Last week I mailed a jar of peanut butter to Steve Wright, the Radio 2 presenter.
Ordinarily, I’m not in the habit of emailing foodstuffs to famous people because I worry they’ll interpret it as the sort of character trait associated with a person who might later need to be the subject of a restraining order.
But in this case, the planets aligned, the fates conspired, and a peanut butter opportunity strode up the path to the door of my London clinic and knocked loudly upon it.
And why? Because the lovely Steve Wright just happened to mention the word arachibutyrophobia during one of his Factoid links. For those of you who don’t know what arachibutyrophobia is (and why would you, unless you suffer from it?), it’s the fear of peanut butter sticking to the roof of your mouth.
Yes, really. But if you don’t believe me, I’ll wait whilst you go and look it up on Google.
The reason Steve Wright is probably enjoying his jar of M&S peanut butter as I write this article (only the best for presenters at the UK’s favourite radio station) is because that very same morning I’d been talking to a client about exactly that condition.
What are the odds? Well, the obvious answer, I suppose, is that they’re sufficiently long that I felt the need to mark the coincidence in some way. With my clinic literally around the corner in Harley Street, I guess I could have dropped the jar into New Broadcasting House in person, but there seemed less chance of ending up in a police station if I mailed it.
As ludicrous as the fear of peanut butter sticking to the roof of your mouth sounds, the serious fact about all phobias is that they are absolutely terrifying to those who have them. To most of us, peanut butter is something we might enjoy on toast or with some jam in a sandwich and it’s hard to imagine something so apparently innocuous triggering such an extreme reaction.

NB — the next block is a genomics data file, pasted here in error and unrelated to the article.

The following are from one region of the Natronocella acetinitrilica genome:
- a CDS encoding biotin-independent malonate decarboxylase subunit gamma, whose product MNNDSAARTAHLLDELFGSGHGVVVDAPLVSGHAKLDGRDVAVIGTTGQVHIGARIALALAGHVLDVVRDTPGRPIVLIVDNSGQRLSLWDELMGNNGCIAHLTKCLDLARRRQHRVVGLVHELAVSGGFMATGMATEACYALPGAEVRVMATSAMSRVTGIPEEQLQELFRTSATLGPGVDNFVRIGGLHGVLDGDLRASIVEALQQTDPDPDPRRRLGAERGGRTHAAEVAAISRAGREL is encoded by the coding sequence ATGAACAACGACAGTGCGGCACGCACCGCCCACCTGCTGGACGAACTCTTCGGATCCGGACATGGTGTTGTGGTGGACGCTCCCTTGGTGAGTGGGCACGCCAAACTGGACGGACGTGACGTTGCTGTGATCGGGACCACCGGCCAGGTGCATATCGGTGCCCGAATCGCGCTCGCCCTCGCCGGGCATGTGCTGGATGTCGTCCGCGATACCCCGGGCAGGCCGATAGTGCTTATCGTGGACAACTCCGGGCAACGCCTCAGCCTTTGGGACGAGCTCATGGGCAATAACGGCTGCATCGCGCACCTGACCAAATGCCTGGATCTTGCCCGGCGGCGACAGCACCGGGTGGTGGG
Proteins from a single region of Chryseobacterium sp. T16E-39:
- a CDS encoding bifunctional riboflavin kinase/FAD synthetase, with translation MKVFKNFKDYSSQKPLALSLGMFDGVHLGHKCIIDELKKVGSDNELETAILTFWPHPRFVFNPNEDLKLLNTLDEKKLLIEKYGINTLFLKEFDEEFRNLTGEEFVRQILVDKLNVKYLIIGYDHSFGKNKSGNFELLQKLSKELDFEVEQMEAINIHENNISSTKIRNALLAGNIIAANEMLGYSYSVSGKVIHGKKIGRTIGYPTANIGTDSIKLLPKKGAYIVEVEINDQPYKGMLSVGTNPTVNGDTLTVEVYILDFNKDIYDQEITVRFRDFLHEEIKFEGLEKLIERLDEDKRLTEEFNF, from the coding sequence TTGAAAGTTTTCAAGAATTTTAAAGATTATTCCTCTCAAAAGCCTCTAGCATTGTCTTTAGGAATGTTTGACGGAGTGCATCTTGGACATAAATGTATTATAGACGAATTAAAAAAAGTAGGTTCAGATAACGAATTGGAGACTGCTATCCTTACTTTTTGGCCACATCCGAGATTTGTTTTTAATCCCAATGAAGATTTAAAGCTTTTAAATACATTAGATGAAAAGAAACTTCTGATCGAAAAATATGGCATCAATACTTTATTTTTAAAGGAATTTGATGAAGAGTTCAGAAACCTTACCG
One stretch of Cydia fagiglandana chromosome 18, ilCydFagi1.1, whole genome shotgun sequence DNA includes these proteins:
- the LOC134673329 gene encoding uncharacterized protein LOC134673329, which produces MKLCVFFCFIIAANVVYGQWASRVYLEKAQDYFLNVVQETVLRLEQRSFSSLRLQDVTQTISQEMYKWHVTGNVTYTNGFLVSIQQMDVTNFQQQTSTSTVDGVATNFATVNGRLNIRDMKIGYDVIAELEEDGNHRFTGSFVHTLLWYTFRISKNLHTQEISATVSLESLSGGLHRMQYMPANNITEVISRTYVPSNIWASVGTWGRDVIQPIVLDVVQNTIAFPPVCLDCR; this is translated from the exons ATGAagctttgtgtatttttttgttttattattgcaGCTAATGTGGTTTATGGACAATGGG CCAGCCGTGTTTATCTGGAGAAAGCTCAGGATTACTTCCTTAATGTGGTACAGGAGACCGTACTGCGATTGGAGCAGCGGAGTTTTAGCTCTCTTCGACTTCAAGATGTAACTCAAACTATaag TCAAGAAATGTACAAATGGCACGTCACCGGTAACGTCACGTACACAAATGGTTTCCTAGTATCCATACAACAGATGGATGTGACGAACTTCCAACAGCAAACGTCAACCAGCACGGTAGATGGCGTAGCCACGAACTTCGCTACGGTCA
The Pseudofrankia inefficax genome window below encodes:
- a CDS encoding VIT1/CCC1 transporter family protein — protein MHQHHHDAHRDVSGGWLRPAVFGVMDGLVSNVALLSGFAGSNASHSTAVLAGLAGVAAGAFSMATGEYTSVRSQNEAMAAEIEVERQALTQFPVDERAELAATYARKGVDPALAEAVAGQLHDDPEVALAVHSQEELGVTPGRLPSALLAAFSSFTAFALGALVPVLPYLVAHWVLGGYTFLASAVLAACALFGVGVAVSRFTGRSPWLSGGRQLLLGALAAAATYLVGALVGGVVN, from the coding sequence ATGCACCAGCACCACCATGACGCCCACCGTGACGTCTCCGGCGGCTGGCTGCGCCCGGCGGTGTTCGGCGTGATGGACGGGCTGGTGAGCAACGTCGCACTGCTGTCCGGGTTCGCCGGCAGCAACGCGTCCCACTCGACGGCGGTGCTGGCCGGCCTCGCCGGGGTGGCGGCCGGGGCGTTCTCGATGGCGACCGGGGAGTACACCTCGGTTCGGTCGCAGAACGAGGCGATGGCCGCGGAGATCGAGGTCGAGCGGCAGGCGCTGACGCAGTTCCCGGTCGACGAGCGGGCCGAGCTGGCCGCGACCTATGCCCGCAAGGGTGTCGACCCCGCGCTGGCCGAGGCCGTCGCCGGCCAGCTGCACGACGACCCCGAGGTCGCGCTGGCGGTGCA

Yet there are estimated to be around 10 million people in the UK – a sixth of the population – who are living with a recognised and debilitating phobia.
They can be common – arachnophobia, agoraphobia, claustrophobia being some of the more well-known; and they can be rare – the aforementioned arachibutyrophobia, turophobia (fear of cheese) and, for the contemporary age, nomophobia (fear of being without mobile network coverage) being less so.
The point is that whilst some of the fears may make the majority of people smile, they’re actually an indication of your emotional health and so it’s important to treat them professionally, otherwise they simply continue to limit the freedom you have to live your life.
People with phobias modify their lifestyle in order to cope with their fear. The modification soon becomes ‘normal’, but as the fear takes root, so the coping behaviour becomes more and more extreme.
For example, people with agoraphobia cope by staying indoors, yet there are all manner of reasons why that’s bad for your emotional and mental health, an increasing tendency to social isolation not the least of them.
In hypnotherapy, we turn the phobia on its head, working to understand where the irrational fear has come from, why it’s taken root and what the impact is on your ability to live life in the way you really want to.
By doing that, and acknowledging the root cause of the problem, we can make the phobia a thing of the past, because in the end your irrational fear is just a symptom of something else. If we can fix the something else, we fix the symptom that goes with it.
Phobias take a crippling toll on the people who have them. Many believe it’s just something they have to live with, but they don’t. Like the majority of psychological problems, they are treatable – and the first step is finding someone you trust to work with you to that outcome.